A former Iran-contra prosecutor and his publishing house complained in federal court yesterday that his old boss, independent counsel Lawrence E. Walsh, had threatened them with criminal prosecution to stop publication of a "behind-the-scenes" book about the investigation.

The book, "Opening Arguments: A Young Lawyer's First Case -- United States v. Oliver North," was written by Jeffrey Toobin, 30, who spent more than two years in Walsh's office as its youngest associate prosecutor.

Toobin and his publisher, Penguin Books USA Inc., filed suit in U.S. District Court in Manhattan yesterday, asking for an injunction to keep Walsh from taking any further action that would interfere with "their First Amendment rights" to publish the book.

Walsh had no direct comment, but a spokesman, Mary Belcher, said the book deals with "nonpublic aspects of the criminal investigations conducted by this office," including the identities of persons investigated but not indicted and criminal charges considered but not made.

"We believe that such disclosures not only would violate Mr. Toobin's legal obligations, but also would be unfair to the individuals involved and harmful to the continuing work of this office," she said.

As holder of a security clearance, Toobin, now a federal prosecutor in Brooklyn, was required to submit his book for prepublication review by the Central Intelligence Agency and, under a separate agreement, by Walsh's office. Penguin and its lawyer, Martin Garbus, said the CIA cleared the book last winter without requiring changes, but Walsh's office confronted them with "a year and a half of stonewalling, specious objections and intimidation."

The decision to sue came after Garbus wrote Walsh Tuesday saying "the time has come for the publication of the manuscript" because "based on the facts as we know them, there is absolutely no reason for any threat to interfere" with it.

Walsh's lawyer and longtime colleague, Guy Struve, called Garbus's office later that day and, according to the complaint, warned that publication would make Penguin an "agent in the publication of illegal materials."

"We asked them, 'Do you intend to stop the book?' and they didn't answer," Garbus added last evening. "We take the position that we have an obligation to defend {Toobin} as an author."

According to the lawsuit, Toobin has made a number of changes requested by Walsh and his office since mid-1989, including "specific passages which contained classified material," but the two sides remained at loggerheads over the rule prohibiting disclosure of matters presented to Iran-contra grand juries.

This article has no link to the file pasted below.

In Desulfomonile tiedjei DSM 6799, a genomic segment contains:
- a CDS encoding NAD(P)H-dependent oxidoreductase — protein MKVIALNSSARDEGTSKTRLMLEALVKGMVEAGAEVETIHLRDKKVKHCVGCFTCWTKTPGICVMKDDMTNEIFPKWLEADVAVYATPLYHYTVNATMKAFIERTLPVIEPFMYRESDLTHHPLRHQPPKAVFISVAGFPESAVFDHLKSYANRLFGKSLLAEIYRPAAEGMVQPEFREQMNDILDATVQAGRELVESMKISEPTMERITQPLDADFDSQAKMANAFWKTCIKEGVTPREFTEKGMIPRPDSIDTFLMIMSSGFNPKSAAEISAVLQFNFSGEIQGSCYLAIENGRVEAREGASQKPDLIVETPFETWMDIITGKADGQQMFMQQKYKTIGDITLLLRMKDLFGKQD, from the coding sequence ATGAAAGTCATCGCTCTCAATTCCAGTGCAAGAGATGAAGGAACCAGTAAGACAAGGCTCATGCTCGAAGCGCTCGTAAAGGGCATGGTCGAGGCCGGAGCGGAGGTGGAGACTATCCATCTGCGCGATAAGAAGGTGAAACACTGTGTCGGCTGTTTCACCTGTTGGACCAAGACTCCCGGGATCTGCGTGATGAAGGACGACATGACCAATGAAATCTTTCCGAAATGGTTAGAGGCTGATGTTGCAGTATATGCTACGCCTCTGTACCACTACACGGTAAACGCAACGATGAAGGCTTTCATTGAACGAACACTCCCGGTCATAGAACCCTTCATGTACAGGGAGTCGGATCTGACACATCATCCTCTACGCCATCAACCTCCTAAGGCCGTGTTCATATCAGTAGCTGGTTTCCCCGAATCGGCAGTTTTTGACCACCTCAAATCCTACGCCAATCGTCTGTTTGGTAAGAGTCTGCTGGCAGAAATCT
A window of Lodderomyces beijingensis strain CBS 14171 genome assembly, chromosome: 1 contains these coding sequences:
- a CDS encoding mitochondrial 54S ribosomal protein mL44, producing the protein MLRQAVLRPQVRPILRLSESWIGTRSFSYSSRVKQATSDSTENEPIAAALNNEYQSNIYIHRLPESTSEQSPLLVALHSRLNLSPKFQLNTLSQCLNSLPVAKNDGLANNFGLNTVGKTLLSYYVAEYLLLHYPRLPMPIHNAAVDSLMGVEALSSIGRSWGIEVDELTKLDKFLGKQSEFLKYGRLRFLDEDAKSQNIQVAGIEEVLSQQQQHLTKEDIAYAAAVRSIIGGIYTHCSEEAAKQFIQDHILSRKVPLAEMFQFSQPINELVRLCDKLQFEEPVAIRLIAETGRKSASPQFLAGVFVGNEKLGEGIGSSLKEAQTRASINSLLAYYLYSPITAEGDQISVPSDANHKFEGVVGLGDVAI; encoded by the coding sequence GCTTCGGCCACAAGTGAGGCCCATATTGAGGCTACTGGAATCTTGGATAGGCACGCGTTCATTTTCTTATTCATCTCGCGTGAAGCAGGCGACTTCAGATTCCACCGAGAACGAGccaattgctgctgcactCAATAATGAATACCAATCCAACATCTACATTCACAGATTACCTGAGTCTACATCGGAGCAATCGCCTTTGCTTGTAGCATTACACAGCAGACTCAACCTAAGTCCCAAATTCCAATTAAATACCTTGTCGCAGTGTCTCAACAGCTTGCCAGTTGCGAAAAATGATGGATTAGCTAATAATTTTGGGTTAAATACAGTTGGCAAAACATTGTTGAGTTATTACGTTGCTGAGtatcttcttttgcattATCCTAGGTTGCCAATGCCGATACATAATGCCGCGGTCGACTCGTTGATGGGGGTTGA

The lawsuit said Struve more than a year ago promised a list of passages involving that rule but failed to produce it and left Toobin with only a suggestion "to adopt a do-it-yourself approach" to such material.

It is the grand jury secrecy dispute that has evidently prompted the warnings of criminal action. Garbus and David Boies, Toobin's lawyer, said in the complaint that the Justice Department had stepped into the fray at the request of Walsh's office last April and listed some grand jury material. But they said Toobin demonstrated he had independent sources for each passage, and the Justice Department last month decided not to take action.

The department warned Toobin, however, that Walsh was still free to prosecute on those grounds and that if he did, the department would bring civil action to impound Toobin's revenues from the book.

Subsequently, the complaint said, Struve asked Toobin's superiors at the U.S. Attorney's office in Brooklyn to take action against him. FBI agents, the suit said, also began interrogating friends and former colleagues of Toobin "as part of a purported criminal investigation."

According to the complaint, Walsh told Toobin before Toobin left the office in May 1989 that he, too, was "considering writing a book" about his work. Walsh told a reporter last night that he was only speaking hypothetically, in an effort to persuade Toobin to "to wait until the work of the office was done."

The North case is still on appeal, Walsh has yet to issue his final report, and his grand jury investigations are not yet completed. He is expected to finish next spring.

Garbus said publication was "imminent" but declined to give a date. At immediate issue, he said, is Penguin's desire to distribute 300 galley copies to reviewers nationwide. He said, "This is the first time I know of that a publishing house has been threatened with criminal action for publishing a book."